Electric Bicycles will remain classified as motor vehicles, but the guidance offers new tools for land managers to determine electric bicycle access.
On March 31, 2022, the U.S. Forest Service (USFS) finalized guidance for electric bicycle access on National Forest System (NFS) trails and grasslands. The guidance largely reflects the USFS’s 2020 proposed directives for electric bicycle access: Electric bicycles will remain classified as motor vehicles but local land managers can now recategorize trails from nonmotorized to motorized to allow electric bicycle and e-mountain bike access. The finalized guidance answers our call for local land managers to determine electric bicycle access by the three class system, but fails to go far enough on reclassifying electric bicycles as nonmotorized.
“Expanding opportunities for electric bicycle riders to access National Forest System trails is an important step forward,” said PeopleForBikes President and CEO Jenn Dice. “While we will continue to urge the U.S. Forest Service to reclassify Class 1 electric bicycles as nonmotorized, we encourage local land managers to implement this guidance for more accessible, equitable and diverse electric bicycle ridership on our public lands.”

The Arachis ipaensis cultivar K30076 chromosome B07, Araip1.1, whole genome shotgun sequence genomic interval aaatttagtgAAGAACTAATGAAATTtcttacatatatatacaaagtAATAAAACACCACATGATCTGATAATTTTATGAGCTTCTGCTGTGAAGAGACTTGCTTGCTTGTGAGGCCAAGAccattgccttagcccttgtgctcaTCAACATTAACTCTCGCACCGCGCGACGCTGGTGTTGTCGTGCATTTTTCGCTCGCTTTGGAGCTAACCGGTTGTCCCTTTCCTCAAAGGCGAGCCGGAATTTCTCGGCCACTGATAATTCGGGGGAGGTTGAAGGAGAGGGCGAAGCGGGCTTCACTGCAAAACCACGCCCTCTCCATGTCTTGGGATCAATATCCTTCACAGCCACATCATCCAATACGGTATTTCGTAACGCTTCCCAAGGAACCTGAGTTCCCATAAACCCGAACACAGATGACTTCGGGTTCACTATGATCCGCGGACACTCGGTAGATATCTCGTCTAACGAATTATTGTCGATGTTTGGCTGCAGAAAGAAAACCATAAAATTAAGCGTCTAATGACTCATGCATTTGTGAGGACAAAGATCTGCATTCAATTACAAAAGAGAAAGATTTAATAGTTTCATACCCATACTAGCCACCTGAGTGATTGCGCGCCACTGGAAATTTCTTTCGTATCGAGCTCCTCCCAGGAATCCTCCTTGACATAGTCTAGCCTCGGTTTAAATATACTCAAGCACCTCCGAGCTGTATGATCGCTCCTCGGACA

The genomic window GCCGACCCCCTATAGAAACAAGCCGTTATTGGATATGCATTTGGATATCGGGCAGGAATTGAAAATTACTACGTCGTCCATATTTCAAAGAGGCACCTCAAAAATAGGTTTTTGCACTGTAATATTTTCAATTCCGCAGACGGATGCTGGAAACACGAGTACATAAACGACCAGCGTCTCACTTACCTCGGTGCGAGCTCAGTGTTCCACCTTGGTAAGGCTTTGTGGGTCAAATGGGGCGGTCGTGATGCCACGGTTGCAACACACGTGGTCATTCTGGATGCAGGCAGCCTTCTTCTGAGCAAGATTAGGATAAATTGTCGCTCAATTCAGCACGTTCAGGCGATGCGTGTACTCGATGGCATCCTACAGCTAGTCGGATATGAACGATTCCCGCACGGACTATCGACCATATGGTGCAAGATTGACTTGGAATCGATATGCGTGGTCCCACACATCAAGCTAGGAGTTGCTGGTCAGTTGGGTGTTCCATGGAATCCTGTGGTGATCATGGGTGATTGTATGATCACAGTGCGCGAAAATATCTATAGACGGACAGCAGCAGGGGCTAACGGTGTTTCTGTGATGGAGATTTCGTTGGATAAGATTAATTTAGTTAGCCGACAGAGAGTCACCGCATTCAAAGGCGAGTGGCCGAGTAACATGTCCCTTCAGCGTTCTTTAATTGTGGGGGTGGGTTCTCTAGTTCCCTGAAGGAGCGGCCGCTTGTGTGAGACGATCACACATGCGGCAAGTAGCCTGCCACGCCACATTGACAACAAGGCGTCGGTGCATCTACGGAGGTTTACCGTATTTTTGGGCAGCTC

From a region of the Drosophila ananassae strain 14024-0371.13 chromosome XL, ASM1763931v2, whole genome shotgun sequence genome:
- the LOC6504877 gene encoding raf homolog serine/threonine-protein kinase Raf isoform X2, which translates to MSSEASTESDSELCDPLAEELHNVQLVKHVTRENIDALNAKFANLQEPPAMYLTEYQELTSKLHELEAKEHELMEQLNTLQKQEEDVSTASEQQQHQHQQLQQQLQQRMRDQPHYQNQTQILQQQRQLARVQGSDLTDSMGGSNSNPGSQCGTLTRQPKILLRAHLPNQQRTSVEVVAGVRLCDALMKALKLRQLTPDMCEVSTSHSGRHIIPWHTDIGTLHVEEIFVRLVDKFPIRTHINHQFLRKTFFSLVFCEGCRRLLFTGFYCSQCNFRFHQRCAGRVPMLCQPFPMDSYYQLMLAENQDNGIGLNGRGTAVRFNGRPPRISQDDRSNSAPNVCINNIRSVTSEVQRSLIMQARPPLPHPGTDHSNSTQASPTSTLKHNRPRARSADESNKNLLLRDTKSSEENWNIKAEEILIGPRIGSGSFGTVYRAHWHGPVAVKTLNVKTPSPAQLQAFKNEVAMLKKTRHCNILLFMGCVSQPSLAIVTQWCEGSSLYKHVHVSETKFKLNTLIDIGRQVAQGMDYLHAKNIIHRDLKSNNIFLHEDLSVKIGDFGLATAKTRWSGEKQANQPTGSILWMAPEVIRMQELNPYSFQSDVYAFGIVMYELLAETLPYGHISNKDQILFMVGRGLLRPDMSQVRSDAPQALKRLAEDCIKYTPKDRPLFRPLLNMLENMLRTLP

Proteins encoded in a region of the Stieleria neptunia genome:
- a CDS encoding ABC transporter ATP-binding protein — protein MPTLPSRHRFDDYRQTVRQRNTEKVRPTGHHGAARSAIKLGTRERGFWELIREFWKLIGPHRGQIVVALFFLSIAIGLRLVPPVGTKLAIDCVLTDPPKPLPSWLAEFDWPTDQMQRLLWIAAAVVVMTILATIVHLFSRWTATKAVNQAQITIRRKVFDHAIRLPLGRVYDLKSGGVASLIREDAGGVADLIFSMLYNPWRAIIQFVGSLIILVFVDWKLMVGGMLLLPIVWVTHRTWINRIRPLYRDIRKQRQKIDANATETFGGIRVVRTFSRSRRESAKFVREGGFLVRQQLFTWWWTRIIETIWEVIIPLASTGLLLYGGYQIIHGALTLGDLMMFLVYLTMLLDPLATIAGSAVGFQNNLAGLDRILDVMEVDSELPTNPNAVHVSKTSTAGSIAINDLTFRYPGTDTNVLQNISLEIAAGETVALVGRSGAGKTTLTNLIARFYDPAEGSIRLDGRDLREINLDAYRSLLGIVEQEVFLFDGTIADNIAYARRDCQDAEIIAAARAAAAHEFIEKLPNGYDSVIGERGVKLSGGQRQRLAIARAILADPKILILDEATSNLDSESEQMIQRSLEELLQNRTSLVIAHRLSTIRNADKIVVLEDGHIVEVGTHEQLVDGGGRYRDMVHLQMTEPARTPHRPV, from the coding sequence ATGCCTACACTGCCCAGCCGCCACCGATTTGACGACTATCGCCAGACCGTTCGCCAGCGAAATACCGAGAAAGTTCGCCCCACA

Specifically, this new guidance will:
PeopleForBikes remains a strong advocate for the reclassification of electric bicycles as nonmotorized across federal public land jurisdictions. We submitted a public comment in 2020 in response to the USFS proposed revised directives requesting a change in classification alongside the inclusion of the 3-class electric bicycle definition, which was successful.
Electric mountain bikes (eMTBs) offer a low impact, emissionless and quiet solution to helping more Americans enjoy the outdoors and our public lands. Ample studies and pilot projects like that in the Tahoe National Forest show that Class 1 eMTBs and traditional mountain bikes are similar modes of recreation in terms of components, speed, impacts to trail and health benefits. Class 1 eMTB use does not create any different effects to singletrack trails or social experiences while riding.